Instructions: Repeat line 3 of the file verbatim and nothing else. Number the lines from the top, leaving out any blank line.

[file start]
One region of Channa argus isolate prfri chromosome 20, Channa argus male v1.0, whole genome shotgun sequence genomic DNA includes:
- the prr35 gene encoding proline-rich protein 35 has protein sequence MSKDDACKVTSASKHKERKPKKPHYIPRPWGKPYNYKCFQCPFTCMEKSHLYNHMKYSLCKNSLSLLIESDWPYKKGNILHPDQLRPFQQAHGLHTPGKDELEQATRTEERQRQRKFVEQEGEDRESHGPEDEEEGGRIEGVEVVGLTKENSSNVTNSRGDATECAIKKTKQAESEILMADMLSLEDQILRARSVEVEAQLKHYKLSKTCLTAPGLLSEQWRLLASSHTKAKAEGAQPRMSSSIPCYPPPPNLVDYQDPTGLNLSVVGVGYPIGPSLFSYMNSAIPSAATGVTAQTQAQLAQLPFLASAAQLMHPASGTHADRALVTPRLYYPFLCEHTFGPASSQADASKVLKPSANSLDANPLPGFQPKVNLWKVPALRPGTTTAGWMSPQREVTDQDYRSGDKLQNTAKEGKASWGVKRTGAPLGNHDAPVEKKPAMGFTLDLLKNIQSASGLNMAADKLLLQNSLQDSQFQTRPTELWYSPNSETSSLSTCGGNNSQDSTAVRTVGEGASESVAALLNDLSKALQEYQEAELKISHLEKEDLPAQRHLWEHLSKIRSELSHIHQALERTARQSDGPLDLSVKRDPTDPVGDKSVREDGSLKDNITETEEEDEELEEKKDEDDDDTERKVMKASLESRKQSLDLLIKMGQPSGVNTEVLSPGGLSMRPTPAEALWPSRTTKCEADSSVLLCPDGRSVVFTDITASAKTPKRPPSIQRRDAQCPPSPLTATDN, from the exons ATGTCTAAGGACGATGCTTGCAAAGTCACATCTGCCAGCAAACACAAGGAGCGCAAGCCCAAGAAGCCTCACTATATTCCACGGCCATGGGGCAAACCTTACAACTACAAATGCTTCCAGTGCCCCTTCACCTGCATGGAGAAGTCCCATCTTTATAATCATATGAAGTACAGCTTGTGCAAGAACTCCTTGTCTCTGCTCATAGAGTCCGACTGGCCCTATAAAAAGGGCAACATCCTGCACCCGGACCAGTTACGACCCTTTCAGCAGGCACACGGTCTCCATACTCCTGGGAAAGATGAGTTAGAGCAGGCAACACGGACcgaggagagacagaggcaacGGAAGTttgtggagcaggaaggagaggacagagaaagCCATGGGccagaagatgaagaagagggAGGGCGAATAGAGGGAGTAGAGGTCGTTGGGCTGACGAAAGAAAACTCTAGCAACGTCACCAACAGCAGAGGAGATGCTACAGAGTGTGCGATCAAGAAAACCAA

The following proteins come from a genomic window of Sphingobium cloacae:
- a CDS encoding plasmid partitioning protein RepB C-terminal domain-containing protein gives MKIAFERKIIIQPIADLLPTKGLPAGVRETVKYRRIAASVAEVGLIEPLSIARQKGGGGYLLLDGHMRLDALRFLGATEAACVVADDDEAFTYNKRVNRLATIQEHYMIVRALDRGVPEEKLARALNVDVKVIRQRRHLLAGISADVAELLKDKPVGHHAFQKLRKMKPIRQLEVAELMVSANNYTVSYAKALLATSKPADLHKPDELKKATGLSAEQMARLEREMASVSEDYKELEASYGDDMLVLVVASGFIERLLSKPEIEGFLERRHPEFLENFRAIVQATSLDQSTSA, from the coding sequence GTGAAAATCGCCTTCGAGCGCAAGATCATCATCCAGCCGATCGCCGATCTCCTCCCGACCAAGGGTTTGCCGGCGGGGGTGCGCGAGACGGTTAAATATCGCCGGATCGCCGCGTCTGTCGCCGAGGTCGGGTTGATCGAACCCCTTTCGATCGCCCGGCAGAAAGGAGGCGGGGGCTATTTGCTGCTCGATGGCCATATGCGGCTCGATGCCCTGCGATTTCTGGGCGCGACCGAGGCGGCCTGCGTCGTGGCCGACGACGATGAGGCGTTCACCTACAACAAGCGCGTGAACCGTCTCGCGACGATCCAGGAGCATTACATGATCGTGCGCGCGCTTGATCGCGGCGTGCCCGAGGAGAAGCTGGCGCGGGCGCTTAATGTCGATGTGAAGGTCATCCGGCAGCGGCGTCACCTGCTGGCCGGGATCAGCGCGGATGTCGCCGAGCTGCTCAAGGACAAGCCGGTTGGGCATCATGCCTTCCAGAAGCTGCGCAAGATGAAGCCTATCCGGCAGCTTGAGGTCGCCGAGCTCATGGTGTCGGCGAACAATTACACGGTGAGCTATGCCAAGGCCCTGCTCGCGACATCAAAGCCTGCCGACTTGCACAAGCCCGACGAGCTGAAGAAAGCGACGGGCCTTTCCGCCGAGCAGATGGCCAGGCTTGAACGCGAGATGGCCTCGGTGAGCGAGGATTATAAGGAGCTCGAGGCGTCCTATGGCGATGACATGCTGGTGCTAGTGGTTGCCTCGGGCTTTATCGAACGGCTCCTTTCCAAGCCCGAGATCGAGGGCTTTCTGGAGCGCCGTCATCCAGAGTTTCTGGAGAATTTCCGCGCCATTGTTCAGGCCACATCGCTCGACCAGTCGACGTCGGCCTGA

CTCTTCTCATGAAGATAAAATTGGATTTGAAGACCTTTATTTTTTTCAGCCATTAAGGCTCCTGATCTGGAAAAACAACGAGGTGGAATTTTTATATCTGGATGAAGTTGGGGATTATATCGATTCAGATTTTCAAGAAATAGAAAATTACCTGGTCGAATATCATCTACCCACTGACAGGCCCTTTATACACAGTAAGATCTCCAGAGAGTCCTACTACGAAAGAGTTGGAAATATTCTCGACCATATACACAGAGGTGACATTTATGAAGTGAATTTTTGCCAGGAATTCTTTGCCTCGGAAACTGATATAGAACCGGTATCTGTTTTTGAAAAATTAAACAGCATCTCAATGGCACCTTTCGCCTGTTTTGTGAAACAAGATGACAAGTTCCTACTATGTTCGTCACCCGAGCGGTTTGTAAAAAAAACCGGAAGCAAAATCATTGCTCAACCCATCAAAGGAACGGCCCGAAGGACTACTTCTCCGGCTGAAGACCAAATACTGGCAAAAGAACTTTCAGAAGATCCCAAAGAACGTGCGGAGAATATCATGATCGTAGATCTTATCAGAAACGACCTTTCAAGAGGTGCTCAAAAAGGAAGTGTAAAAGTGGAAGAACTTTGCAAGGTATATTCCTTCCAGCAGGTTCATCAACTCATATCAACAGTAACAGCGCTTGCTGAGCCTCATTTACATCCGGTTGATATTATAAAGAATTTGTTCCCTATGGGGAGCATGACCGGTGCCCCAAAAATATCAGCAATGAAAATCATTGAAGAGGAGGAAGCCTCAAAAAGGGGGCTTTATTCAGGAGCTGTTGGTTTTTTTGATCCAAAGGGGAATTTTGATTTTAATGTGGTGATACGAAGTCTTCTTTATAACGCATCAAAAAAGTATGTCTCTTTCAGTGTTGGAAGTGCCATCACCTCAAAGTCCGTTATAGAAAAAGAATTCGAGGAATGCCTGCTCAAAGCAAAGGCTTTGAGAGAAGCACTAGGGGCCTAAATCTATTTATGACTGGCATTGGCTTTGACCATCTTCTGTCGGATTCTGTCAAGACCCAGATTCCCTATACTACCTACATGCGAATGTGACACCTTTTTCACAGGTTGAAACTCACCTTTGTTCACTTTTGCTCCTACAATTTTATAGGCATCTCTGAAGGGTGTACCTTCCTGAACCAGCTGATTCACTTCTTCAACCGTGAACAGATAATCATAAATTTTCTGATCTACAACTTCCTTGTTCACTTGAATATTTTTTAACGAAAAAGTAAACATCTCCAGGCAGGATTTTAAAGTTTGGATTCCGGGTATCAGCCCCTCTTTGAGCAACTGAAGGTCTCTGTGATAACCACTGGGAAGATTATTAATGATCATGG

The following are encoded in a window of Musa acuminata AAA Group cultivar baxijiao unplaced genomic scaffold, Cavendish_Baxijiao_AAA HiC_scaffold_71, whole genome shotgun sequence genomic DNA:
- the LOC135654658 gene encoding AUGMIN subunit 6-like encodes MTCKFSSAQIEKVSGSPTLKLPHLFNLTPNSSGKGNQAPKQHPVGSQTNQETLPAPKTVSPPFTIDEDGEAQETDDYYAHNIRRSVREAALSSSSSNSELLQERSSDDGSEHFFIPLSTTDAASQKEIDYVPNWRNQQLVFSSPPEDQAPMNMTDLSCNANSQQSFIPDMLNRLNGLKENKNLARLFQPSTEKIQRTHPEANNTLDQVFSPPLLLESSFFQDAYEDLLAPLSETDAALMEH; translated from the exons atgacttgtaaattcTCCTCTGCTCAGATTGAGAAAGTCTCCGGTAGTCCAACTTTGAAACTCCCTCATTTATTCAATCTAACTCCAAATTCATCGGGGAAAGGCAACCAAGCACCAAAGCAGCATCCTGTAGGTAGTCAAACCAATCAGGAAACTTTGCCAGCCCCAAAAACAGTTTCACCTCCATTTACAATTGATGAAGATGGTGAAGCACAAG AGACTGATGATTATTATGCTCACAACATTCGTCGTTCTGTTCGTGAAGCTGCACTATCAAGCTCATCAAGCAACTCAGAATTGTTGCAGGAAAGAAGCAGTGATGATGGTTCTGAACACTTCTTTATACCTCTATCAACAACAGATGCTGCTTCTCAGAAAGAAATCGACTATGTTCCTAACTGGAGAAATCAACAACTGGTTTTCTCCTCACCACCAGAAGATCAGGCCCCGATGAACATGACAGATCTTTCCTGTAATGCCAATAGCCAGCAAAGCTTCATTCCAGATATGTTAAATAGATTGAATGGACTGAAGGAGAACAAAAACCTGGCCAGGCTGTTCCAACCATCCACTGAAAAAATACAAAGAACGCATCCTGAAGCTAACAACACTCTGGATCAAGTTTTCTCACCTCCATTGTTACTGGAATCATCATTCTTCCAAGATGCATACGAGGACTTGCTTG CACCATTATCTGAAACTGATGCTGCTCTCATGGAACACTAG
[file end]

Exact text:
The following proteins come from a genomic window of Sphingobium cloacae: